"There's mosquitoes everywhere and you know, it bites them," said Mariana Torres, who lives in Abilene.
Torres doesn't want to have the same scare as last year.
She thought her two year old daughter had been infected with the West Nile Virus.
"She had a fever of 105 (degrees) for two weeks," she said.
Torres is thankful it wasn't, but as much as she tries, there's no stopping her kids from getting bitten.
"I'm trying to have them sheltered as much as I can," said Torres.
Puddles are the perfect breeding ground for mosquitoes, so experts say if you want to help out in getting rid of the West Nile Virus, clear out any standing water near your home.
"Old tires, gutters, any standing water that they have in little containers they need to get rid of," said Glenn Bailey, the Abilene Environmental Health Manager.
Abilene public health workers have been setting out traps since April to catch mosquitoes and ship them off to be tested for the virus.
While you may be thankful for the most recent storms, they aren't as happy about the puddles.
It only takes a week for mosquitoes to breed and there have already been reports of the West Nile Virus in the Dallas-Fort Worth Metroplex.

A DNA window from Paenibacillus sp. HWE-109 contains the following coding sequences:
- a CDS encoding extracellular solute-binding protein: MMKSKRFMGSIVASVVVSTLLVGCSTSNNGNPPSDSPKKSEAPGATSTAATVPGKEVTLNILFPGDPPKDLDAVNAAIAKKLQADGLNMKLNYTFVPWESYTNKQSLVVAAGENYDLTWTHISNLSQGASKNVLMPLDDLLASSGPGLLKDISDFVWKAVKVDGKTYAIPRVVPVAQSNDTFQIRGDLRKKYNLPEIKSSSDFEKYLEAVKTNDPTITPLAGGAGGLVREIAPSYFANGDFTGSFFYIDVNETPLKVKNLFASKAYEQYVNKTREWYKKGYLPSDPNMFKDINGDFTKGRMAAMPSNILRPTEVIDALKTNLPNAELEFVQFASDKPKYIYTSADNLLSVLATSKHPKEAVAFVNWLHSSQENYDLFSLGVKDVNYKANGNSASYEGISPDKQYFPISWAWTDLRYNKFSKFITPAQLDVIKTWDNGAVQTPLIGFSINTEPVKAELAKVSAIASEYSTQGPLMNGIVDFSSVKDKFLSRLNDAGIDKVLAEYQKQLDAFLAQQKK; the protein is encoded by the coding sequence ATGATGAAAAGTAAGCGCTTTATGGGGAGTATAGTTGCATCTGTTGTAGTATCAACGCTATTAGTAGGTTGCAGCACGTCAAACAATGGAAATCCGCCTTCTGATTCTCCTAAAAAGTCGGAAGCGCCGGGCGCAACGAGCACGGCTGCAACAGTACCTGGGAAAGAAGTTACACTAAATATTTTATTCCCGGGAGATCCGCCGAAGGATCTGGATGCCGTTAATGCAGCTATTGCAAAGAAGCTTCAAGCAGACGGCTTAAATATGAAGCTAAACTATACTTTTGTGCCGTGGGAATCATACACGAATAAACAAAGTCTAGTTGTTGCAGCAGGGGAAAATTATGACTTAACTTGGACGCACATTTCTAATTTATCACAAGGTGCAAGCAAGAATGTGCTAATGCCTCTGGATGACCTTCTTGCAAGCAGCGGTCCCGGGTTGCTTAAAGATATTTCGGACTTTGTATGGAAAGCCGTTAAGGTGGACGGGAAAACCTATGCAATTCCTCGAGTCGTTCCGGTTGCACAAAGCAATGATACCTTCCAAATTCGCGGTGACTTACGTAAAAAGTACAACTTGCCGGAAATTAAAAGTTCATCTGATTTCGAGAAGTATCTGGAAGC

"There's no reason to believe that Abilene wont have some West Nile Virus mosquitoes," said Bailey.
"There's no vaccine, so people have to protect themselves," said Durilla.
That means using plenty of insect repellent and not taking the symptoms lightly.
"When they start having that headache along with not feeling good and the stiff neck and high fever, they don't need to delay they need to see the doctor right away," said Durilla.
That's something Torres doesn't want to have to go through again and the reason shes already loading up on her weapon of choice.
Experts recommend you use repellent with DEET.
There's now a clip you can use that emits repellent which Durilla says is safe to use near young children or babies.
Officials for the city of Abilene say they expect to have the results of the mosquitoes shipped out for testing in by next week.
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